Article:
this talent in a way that provides for my family. That is my reward, and when you pirate, I
don't get it, so spare me...I shouldn't be grateful
for those who pirate my work. I'm grateful to
those who have the decency and the respect to pay
for my work, or request it from libraries, etc, etc.
#9 Ebooks cost less to produce, so they shouldn't
cost so much, and if they were cheaper, I'd buy.
Ebooks cost less in some ways. Yes. But
there are still costs. The editors have to be
paid. The writers have to be paid. The
cover artists have to paid. The websites must
be maintained. There are formatting
costs. There are costs associated with getting books
to legit e-tailers like the Sony store and Amazon's
Plus, the publisher has to make a profit.
If writers, editors, cover artists, publishers,
don't make money...why should they continue to do
it? Writing might be an art, but getting your
work published requires a writer to think about it
like a business. If that line of thinking
bothers you, then by all means, go find websites
where people put their work up for free. They
can just write for the sake of art. But if I
wrote for the sake of art alone, I wouldn't be able
to provide for my family. Sorry, they are more
important than writing for the sake of 'art'.
#10 Writers are all rich. Readers are
broke. We're just trying to help them out.
I'd like to know what Utopia you live in, where are
all writers are rich. Are some? Yes.
But you know what? They busted the butts off
to get that way and they earned it.
Now, I hate to burst your bubble, but not all
writers are rich. Matter of fact, I can count
on one hand how many I know (as in having met them)
who could be called rich. Most of us?
We're just working stiffs. Yep...working
stiffs. Most of us don't drive new, pricy
sports cars or luxury SUVS. My car is five
years old and I bought it used. My husband?
His car is close to 10 years old, and he bought it
used. We don't live in some designer home with
thousands of square feet, we don't go shopping for
designer clothes on Rodeo Drive and we don't take
luxury vacations that cost more than some cars.
Most writers have the same bills you have, most
writers have to mess with mortgages and quite a few
of us have to shell out thousands a year for health
care, because we're self-employed.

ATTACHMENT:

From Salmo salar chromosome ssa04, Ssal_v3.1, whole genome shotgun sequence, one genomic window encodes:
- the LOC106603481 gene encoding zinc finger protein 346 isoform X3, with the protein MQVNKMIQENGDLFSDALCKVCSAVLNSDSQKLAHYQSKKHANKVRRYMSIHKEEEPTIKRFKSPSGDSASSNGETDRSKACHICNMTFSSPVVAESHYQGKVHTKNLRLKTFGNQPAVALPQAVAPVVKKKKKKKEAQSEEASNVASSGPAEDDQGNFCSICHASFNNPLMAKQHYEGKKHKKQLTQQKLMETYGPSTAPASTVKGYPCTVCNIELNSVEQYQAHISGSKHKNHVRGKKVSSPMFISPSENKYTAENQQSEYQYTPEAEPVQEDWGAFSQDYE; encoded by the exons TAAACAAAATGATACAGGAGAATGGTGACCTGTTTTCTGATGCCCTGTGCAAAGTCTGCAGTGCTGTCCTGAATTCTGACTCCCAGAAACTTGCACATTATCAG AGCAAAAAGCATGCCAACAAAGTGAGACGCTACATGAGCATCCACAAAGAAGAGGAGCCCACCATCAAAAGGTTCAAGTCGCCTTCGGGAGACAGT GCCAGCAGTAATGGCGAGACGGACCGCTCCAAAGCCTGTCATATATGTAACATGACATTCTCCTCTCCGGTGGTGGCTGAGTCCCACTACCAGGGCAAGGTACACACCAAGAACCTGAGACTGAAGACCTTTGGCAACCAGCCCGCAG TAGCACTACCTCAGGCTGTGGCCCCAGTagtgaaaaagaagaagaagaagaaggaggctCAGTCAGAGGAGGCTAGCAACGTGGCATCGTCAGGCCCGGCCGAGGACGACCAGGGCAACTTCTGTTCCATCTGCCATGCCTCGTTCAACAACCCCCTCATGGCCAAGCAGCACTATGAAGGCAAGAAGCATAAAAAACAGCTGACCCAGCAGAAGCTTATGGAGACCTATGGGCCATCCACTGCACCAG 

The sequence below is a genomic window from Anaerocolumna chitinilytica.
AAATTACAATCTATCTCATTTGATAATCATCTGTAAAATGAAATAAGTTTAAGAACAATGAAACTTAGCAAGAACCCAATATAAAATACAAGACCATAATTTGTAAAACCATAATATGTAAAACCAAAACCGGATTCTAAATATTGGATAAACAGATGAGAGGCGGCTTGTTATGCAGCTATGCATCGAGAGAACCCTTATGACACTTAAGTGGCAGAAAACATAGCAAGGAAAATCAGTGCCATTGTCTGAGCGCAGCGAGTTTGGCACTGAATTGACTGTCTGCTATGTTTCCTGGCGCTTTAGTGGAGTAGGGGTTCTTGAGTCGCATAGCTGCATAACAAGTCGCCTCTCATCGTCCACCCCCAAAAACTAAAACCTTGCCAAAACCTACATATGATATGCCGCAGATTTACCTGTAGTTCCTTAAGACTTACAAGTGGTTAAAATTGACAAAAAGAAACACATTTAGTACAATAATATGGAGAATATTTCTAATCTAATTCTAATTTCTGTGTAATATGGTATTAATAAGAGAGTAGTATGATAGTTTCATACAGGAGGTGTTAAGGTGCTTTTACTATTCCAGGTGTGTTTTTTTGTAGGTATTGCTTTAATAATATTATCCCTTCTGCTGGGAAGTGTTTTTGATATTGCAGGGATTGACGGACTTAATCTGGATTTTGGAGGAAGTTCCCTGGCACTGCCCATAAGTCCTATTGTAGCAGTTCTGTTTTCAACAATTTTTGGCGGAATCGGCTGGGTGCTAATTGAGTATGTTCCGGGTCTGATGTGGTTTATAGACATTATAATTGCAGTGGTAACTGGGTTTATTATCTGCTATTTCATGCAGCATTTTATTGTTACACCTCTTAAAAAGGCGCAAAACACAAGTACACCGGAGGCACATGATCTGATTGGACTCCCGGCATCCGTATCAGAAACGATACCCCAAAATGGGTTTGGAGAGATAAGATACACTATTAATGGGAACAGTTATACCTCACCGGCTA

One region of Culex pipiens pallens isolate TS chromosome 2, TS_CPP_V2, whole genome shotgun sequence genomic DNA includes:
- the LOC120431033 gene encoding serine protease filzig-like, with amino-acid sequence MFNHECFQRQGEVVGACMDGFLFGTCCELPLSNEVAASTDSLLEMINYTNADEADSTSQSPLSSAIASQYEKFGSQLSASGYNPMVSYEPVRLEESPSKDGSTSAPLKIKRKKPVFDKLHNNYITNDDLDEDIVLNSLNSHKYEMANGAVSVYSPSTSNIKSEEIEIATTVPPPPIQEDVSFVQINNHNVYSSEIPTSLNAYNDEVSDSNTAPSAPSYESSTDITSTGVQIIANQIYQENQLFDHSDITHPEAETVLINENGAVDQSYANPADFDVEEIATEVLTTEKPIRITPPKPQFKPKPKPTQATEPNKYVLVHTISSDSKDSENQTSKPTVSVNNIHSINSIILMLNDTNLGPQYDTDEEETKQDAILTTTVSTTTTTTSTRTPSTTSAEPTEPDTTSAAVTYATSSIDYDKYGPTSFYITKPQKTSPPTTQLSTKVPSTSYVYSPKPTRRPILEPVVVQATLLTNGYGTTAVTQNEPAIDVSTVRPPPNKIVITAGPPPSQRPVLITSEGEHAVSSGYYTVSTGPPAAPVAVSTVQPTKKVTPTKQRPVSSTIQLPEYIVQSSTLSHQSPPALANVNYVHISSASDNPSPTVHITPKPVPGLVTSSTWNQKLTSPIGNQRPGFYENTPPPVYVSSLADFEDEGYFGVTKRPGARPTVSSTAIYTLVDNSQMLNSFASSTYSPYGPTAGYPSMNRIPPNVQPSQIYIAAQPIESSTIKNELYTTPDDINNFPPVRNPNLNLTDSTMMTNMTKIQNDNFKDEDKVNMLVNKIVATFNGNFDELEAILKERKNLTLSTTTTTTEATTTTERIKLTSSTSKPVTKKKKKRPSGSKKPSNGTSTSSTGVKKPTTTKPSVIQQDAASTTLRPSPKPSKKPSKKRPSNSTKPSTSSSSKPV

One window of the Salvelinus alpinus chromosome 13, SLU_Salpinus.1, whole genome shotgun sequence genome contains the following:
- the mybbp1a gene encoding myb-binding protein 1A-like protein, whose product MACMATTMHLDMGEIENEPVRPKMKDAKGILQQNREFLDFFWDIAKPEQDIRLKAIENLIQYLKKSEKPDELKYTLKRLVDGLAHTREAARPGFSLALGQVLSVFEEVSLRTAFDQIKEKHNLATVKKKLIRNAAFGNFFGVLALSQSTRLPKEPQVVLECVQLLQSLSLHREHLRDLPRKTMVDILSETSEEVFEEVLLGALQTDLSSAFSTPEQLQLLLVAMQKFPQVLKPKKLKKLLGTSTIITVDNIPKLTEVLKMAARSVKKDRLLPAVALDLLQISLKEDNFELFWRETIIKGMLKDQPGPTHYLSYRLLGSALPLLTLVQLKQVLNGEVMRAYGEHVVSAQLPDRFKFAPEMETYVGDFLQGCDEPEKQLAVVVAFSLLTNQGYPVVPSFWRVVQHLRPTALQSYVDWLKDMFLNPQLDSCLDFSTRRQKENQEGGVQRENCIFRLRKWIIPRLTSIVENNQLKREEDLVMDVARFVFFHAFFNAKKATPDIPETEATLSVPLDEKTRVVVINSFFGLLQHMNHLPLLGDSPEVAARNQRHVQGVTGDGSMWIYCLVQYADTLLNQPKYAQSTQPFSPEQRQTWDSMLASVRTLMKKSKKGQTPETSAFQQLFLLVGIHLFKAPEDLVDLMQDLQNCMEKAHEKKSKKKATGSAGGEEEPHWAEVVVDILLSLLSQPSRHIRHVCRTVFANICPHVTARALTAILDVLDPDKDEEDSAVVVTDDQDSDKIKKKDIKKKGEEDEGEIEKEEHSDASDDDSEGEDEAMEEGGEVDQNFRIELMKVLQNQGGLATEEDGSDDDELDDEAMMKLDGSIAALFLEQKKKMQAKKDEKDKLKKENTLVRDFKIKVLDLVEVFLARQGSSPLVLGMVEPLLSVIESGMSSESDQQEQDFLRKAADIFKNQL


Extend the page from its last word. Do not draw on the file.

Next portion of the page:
We're not rich so if you've got some Robin-Hood
complex going, you're deluding yourself. More
likely, you're just using it as an excuse to do what
you want and screw those you hurt.
Piracy irritates me. It depresses me.
Contrary to what some people think, sad and
depressed isn't always all that conducive to
creativity. When I'm in that state of mind, I
don't write well. While I'm usually able to
compartmentalize, I don't always do it-suppressing
it just makes it worse so from time to time, I let
it out, and when I'm doing that? I'm not
writing. Which means...fewer books.
Piracy irritates me. I know the value of hard
work and I respect it. People are not entitled
to take just whatever they want, because other
people end up paying for it and I have too much
respect for others to take what I have no right to.
Some pirates seem to want authors to 'respect' them,
but respect is a two way street. You can't
expect it from us unless you're willing to give it,
and you can't respect us when you're trampling all
over a writer's legal rights.
Piracy irritates me. I spent hours dealing
with pirates. Hours. Those are hours
that could be spent writing.
And I'm not the only author who does this.
Many, many authors are vigilant about this and
unless they can afford to have an assistant deal
with it, the author is the one doing it. So
while the author is dealing with pirates, they
When writers have to set time aside from writing to
deal with pirates, they aren't writing. When a
writer doesn't get contracts renewed because of flat
sales, she doesn't have a new book coming out.
If you pirated instead of buying, you contributed to
In the long run, one
thing that piracy costs you?More